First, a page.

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Why I love it
You know that moment after cracking open a new book when you realize the book you’re reading is special? That there is something utterly unique and transformative about the story? It can be the first line, or a paragraph in the middle, or maybe even the very last line. Well in Winter Counts, there were countless of these moments—moments when I realized I was in the hands of a master storyteller, and that I was in for an experience unlike any I’d had before.
The novel follows Virgil Wounded Horse, a vigilante-for-hire who takes justice into his own hands when his nephew Nathan is framed for drug possession. But when his investigation takes him beyond the reservation’s borders, he realizes his mission is more complex than he could’ve imagined. Aided by an unlikely partner—his ex-girlfriend—and driven by a desire to save his own family, Virgil embarks on a dangerous journey to stop the influx of drugs.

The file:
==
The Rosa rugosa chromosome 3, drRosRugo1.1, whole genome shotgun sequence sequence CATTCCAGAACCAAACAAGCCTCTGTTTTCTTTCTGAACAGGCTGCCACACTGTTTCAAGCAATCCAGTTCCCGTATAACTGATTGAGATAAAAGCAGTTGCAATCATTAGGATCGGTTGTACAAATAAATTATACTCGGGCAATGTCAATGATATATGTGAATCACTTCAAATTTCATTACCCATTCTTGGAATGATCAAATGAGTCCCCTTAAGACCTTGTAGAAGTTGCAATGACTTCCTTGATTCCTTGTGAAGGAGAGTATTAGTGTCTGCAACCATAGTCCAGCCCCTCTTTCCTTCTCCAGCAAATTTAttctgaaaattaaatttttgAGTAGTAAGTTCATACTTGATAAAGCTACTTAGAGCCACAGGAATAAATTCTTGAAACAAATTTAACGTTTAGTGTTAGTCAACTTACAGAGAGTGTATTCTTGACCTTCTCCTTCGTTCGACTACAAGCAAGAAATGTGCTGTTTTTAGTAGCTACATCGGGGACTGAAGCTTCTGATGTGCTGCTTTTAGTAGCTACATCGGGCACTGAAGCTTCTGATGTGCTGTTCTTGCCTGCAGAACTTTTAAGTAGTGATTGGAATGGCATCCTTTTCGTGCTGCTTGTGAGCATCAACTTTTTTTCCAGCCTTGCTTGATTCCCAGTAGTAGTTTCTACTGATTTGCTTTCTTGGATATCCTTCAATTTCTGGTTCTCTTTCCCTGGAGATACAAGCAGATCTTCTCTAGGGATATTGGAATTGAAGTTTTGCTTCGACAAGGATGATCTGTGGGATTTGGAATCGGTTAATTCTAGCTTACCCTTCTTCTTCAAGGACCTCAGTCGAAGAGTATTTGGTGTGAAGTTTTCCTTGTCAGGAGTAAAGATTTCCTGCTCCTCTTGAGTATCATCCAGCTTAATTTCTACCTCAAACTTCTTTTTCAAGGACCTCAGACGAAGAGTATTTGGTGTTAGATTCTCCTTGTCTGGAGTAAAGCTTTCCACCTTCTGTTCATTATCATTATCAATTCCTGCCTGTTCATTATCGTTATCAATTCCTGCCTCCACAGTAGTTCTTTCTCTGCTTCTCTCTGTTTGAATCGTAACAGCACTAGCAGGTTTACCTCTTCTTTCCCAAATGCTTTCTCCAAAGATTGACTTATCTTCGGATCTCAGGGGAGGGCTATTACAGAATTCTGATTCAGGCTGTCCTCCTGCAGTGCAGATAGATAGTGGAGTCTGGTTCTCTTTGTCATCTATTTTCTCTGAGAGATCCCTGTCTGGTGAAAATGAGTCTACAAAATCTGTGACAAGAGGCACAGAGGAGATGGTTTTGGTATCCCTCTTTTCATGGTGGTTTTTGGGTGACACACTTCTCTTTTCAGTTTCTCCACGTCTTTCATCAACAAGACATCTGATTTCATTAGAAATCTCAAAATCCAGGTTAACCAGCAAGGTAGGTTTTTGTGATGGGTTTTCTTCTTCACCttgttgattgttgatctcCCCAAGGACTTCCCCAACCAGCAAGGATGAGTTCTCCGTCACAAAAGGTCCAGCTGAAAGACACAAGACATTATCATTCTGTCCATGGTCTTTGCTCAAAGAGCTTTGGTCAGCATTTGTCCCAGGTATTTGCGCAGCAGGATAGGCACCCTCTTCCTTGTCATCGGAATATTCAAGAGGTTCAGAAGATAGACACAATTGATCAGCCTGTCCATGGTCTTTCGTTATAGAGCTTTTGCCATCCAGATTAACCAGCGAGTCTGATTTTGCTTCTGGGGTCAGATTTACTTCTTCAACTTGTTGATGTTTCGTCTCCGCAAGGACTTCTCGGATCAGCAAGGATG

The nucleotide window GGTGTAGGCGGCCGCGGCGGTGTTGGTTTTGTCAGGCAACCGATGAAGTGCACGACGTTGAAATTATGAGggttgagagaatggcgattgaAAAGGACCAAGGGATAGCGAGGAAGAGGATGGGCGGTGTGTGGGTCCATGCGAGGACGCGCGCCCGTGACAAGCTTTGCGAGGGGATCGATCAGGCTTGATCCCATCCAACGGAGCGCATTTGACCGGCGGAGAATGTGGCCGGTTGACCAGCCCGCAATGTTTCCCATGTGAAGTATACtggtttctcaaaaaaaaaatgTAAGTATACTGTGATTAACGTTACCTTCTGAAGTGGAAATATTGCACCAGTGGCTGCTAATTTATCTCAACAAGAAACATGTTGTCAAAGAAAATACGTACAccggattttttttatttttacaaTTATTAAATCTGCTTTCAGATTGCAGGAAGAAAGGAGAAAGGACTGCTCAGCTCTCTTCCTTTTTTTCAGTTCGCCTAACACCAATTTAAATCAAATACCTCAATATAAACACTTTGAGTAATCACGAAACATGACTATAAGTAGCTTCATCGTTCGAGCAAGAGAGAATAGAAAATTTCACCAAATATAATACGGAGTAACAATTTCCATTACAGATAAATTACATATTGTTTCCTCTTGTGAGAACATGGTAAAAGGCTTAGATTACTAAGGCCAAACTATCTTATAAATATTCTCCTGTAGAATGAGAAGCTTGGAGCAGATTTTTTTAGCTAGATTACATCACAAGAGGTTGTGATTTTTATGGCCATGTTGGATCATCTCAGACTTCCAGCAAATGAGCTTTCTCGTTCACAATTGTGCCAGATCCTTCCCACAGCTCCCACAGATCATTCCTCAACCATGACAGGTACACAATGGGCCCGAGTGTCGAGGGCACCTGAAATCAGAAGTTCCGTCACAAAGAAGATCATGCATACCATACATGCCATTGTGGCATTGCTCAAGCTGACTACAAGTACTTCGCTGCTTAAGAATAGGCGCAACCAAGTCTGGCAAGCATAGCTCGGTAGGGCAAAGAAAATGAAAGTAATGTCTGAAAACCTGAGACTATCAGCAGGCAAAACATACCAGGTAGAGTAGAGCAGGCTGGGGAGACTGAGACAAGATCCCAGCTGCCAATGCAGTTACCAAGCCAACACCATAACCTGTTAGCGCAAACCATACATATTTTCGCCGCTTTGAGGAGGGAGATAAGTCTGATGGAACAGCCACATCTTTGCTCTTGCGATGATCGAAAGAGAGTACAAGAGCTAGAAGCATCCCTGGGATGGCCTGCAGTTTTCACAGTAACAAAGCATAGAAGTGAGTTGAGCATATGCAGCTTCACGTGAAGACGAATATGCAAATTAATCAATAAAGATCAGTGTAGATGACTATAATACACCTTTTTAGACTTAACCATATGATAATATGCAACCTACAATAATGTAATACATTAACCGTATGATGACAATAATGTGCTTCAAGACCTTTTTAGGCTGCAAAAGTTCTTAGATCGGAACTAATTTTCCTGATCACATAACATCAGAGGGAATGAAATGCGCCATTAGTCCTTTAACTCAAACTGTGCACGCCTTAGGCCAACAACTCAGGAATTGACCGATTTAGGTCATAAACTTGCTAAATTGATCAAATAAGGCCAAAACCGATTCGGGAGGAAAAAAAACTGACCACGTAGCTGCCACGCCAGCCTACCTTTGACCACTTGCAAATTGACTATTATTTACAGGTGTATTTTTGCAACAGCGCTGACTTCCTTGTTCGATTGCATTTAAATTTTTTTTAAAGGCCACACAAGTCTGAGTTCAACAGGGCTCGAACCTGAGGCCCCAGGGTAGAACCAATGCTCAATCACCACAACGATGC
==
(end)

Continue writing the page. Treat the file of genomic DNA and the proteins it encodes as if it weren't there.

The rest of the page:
Winter Counts is raw and uncompromising. It’s also rooted in current events, complete with a note from the author, an enrolled member of the Sicangu Lakota nation, on how he approached the writing of this book. Ultimately, Winter Counts is a hopeful story. It’s a hard-earned hope, but that is why it’s precious, and that is why I love this book.
Virgil Wounded Horse is the local enforcer on the Rosebud Indian Reservation in South Dakota. When justice is denied by the American legal system or the tribal council, Virgil is hired to deliver his own punishment, the kind that’s hard to forget. But when heroin makes its way into the reservation and finds Virgil’s nephew, his vigilantism suddenly becomes personal. He enlists the help of his ex-girlfriend and sets out to learn where the drugs are coming from, and how to make them stop.
They follow a lead to Denver and find that drug cartels are rapidly expanding and forming new and terrifying alliances. And back on the reservation, a new tribal council initiative raises uncomfortable questions about money and power. As Virgil starts to link the pieces together, he must face his own demons and reclaim his Native identity. He realizes that being a Native American in the twenty-first century comes at an incredible cost.
Get an early look from the first pages of Winter Counts.Read a sample →
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